by Tom Sine
Rev Morgan Schmidt, a Presbyterian pastor in Bend, OR, has created an innovative online group called Pandemic Partners so that people in her community can help one another in these tough times. Morgan essentially found a creative way to crowdsource kindness online. “By posting how-to-guides on its Facebook page, Pandemic Partners, located in the Presbytery of the Cascades, has taken hold in about 18 other communities.”
Morgan said, “Anybody who wants to start out (a new chapter), I just invite them into the group and make sure they have a launch kit.” She added, “We give it away as fast as possible, because we have seen how powerful it is in our community.”
Pandemic Partners is all about people with a specific need identifying their need online and then simply connecting to someone who can meet that need. For example, a man who manages a senior apartment complex reported that the Coronavirus pandemic put an end to their communal dining for 45 residents… many of whom do not have dining tables. They posted a request for tv trays and got more than they requested.
Another woman in Bend wanted to make a gift a breast pump to her sister who was preparing to give birth, however, she found that she did not have the money to ship it. Not only did someone send her the money to cover the shipment, but this woman was a former lactation specialist who also included additional helpful materials to aid with the coming delivery.
Morgan added, Pandemic Partners provides a way for neighborhoods all over her larger community:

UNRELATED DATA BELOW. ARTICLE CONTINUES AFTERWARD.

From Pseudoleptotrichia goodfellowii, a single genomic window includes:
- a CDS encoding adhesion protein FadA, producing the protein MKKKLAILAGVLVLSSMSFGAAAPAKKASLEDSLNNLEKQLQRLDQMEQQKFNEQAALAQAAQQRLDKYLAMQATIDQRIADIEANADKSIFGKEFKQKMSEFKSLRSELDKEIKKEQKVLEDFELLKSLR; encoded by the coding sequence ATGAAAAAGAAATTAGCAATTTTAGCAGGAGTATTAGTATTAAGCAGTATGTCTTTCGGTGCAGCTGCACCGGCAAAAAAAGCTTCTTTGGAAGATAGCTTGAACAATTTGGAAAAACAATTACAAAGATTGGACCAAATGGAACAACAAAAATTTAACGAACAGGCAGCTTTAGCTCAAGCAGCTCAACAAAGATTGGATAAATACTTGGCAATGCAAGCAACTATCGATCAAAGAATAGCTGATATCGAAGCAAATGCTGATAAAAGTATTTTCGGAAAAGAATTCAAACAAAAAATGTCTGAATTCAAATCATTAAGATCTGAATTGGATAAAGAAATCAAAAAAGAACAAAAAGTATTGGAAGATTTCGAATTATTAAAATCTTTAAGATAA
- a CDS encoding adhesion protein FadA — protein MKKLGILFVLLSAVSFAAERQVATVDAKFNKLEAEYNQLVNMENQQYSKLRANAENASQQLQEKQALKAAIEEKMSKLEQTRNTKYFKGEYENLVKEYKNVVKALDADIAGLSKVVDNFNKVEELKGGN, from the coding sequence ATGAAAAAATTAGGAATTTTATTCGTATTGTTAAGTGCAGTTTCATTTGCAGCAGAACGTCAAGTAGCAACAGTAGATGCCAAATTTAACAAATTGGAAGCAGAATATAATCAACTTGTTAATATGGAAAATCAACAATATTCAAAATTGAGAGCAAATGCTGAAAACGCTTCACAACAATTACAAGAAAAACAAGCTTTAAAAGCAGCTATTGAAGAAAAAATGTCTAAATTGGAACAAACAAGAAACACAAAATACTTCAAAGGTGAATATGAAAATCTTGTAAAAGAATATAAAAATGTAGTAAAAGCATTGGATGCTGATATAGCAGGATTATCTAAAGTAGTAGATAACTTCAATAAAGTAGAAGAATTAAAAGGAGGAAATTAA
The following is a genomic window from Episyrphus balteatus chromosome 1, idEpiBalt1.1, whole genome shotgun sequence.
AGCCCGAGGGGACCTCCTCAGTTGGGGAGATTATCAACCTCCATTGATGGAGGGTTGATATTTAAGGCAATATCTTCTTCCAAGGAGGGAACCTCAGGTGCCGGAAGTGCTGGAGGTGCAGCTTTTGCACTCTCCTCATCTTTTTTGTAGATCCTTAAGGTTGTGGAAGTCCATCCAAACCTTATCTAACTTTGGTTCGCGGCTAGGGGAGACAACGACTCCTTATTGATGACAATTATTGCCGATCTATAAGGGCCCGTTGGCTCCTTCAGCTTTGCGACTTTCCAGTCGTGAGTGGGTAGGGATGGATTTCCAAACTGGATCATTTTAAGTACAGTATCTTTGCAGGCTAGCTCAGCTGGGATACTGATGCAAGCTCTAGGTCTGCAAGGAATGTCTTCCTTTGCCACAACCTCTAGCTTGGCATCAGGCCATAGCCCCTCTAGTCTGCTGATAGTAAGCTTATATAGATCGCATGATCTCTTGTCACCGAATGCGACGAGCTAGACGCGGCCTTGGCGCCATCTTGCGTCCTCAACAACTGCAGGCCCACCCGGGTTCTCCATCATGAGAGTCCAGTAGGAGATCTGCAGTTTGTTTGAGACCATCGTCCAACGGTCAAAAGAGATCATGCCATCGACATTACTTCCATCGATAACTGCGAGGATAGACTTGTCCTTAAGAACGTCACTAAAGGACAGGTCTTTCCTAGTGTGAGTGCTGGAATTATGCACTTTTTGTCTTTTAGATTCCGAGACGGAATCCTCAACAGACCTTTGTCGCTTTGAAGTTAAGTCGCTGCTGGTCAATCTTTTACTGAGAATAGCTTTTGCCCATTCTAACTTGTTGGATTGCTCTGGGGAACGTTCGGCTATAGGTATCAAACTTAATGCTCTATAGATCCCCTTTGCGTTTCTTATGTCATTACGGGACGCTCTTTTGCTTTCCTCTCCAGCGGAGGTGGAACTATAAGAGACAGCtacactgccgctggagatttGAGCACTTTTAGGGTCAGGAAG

- For neighbors to both identify their needs and for other neighbors to respond
- Collaborates with whatifwecould.com that hosts volunteer opportunities and ways to donate locally to the pandemic needs
- Advocates for social service providers, non-profits, and local government to build and sustain an updatable community resource document path is available to the public
- Privies a hub for reliable, updated in formation and resources.
Morgan reports that Pandemic Partners is spreading to other communities in Denver, San Antonio, in rural communities in Minnesota and Seattle where she went to school. In fact, she is a former student of Dwight Friesen’s with whom she took a course on the study of the Parish Collective: “A Global movement of Christians re-imagining what it means to be the church in and with and for the neighborhood.”
Why don’t you, your church and those in your neighborhood consider creating ways online to become a bit of the compassion of Jesus in this increasingly troubled time? We would love to hear and share your stories too.
2020s Foresight: Three Vital Practices for Thriving in an Era of Accelerating Change
Tom Sine and Dwight J. Friesen
Coming September 2020, Fortress Press
Wishing you and yours an Easter filled with Hope.